It’s easy to get distracted by shiny objects and flash, and forget that it’s supposed to be a tool, even if sometimes it can feel like a toy. You might want to use something because it seems neat, but if it proves to be confusing for you or the students, is the payoff awesome enough to make it worth your time to sort out all the confusion? If it seems like the process is unnecessarily tough, perhaps it is!

Consider your objectives first. What do you want to do in this activity? How will you assess students’ performance? What are your (measurable) outcomes from the activity? If you can answer all of these questions, you can handle doing the activity in analog form (i.e., face to face). Moving it online is all just a matter of translation, and of prioritizing. There may be many ways to translate your activity into an online one, but certain features of some tool may shine more than others. This is where the priorities come in. Each technology tool does a few things really well, and it’s important to remember what you really want to do in an activity the most when selecting a tool. In the end, you’ll probably find, as I have, that you end up with ol’ Ockham again, cutting it down to the simplest option.

If a tool confuses you and/or your students, you won’t use it.

If a tool produces results you don’t like or can’t measure, you won’t use it.

By all means, try new things. Experiment, and make mistakes; it’s how we learn and how we get better at teaching. But remember, as you are boldly going forth:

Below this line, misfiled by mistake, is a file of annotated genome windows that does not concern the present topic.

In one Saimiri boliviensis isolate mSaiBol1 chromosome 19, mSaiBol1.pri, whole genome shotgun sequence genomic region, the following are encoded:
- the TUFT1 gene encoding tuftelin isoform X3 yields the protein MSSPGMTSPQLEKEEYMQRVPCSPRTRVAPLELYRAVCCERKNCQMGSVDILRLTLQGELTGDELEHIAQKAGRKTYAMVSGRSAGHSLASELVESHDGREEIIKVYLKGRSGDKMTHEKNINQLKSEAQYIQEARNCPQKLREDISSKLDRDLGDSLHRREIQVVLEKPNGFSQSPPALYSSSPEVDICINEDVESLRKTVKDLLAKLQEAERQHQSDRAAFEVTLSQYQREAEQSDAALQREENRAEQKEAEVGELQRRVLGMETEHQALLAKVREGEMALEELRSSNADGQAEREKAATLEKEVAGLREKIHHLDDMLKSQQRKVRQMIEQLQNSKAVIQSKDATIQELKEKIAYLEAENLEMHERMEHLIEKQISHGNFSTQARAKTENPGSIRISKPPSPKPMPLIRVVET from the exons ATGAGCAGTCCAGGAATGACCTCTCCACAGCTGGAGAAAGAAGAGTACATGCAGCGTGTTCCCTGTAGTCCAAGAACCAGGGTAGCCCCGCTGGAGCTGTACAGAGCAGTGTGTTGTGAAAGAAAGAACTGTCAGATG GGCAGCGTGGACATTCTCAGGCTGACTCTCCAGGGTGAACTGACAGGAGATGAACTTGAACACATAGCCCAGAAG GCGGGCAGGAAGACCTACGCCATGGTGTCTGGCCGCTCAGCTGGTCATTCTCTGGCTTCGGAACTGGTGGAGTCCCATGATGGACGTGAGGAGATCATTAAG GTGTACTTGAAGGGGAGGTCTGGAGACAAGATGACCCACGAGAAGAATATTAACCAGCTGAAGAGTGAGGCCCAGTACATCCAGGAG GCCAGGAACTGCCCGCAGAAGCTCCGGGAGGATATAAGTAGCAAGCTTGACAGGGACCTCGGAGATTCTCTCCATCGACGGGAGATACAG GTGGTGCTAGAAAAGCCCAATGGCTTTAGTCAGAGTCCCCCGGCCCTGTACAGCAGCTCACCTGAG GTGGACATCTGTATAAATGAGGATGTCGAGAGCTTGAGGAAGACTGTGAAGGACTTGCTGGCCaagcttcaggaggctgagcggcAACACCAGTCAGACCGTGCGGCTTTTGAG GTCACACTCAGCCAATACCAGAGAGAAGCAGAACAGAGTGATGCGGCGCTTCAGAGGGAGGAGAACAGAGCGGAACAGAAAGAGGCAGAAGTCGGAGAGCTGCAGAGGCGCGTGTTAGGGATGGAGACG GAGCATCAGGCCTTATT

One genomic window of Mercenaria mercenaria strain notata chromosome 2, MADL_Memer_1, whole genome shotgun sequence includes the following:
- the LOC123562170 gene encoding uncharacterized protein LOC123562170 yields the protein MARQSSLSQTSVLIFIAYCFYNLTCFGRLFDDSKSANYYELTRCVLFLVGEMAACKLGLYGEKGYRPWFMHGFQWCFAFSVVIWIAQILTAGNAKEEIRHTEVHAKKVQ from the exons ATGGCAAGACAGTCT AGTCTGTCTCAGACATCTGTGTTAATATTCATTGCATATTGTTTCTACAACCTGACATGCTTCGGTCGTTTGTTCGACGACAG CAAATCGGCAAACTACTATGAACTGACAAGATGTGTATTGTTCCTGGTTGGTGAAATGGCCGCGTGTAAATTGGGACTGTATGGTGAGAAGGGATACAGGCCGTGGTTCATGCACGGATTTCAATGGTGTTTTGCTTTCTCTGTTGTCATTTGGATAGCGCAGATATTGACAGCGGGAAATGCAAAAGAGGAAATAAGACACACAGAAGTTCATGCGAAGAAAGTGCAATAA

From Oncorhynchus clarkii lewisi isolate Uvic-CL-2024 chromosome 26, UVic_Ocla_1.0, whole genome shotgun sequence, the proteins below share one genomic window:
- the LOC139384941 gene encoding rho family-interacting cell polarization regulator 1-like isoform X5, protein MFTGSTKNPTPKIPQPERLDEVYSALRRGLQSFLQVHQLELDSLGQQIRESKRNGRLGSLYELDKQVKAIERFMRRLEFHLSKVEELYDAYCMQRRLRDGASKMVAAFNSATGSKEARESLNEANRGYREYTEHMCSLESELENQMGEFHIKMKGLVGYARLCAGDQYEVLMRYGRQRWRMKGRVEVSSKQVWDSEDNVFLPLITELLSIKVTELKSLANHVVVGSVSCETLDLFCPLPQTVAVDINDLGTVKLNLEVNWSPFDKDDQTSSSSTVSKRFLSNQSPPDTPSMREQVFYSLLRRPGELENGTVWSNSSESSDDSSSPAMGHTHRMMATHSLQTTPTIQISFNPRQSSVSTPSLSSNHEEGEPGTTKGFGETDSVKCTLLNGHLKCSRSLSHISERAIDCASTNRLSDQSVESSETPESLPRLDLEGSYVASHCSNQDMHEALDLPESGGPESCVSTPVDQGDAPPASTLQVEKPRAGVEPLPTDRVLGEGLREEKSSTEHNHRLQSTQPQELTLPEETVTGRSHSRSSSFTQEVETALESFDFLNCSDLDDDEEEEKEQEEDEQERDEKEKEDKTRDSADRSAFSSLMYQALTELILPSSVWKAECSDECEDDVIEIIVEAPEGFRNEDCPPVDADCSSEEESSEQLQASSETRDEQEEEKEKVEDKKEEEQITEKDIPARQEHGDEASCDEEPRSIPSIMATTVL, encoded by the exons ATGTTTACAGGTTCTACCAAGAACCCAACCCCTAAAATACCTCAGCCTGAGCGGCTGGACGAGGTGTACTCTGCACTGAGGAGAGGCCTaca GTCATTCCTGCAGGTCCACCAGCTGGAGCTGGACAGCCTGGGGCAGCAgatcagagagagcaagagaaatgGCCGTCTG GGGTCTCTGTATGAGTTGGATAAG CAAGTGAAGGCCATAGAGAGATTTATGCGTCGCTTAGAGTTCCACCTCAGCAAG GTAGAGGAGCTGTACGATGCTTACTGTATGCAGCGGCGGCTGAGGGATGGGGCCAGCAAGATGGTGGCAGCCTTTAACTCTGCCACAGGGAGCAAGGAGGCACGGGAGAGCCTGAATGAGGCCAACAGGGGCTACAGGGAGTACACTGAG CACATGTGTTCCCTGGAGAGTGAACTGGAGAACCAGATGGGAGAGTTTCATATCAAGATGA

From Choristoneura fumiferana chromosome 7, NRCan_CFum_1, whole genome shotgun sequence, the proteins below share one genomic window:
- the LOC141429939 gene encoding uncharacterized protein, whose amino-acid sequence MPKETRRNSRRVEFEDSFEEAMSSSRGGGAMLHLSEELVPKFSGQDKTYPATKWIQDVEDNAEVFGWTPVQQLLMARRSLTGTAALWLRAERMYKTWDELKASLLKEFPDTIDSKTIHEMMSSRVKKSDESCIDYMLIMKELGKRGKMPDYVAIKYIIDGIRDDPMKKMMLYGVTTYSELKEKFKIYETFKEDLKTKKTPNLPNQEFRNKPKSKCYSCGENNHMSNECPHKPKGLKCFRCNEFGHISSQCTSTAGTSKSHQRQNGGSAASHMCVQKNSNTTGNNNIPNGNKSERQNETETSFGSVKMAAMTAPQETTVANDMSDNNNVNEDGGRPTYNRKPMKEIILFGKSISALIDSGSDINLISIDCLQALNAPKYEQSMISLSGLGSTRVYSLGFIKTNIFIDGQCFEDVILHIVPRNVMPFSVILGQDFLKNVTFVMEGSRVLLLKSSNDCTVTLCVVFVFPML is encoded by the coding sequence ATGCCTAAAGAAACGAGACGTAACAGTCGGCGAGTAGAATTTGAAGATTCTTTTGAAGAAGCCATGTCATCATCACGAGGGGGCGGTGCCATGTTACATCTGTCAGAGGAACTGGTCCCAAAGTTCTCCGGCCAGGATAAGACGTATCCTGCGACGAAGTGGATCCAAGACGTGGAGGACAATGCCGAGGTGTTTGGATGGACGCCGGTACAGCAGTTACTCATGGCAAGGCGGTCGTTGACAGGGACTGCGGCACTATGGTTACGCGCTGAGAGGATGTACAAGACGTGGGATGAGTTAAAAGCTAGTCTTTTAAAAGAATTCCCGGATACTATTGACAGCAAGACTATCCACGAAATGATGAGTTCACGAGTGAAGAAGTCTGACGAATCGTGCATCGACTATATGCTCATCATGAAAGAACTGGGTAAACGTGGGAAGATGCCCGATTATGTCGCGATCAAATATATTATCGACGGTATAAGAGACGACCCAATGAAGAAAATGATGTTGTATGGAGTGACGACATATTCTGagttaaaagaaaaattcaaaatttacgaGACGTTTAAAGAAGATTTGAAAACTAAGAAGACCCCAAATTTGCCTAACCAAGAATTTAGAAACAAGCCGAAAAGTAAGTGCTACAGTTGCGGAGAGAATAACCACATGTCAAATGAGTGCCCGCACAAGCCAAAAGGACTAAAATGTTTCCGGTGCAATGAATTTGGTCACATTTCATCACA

Often, the simplest solution is the best.

Josh Lund

About Josh Lund

Josh Lund is an Instructional Technology Consultant at DePaul, and a former teacher turned mad scientist. After completing a B.M. in Music Theory/Composition at St. Olaf College and an M.M. in Composition at Northern Illinois University, he spent six years teaching instrumental music at Elgin Academy, William Penn University, and Central College. He also worked as an active performer and clinician before returning to Illinois to complete a second master’s degree in Instructional Technology at Northern Illinois. A life straddling two different disciplines, technology and the fine arts, has led him to researching teaching technology in the collaborative arts, multimedia and recording technologies, and user interface design . He is really enjoying the fact that his job lets him play with technology tools all day and then teach others to use them. Josh still writes and performs on occasion, teaches the occasional wayward bass or guitar student, and is an avid gardener and disc golfer. He enjoys cooking, traveling, and the outdoors, particularly when his family is also involved.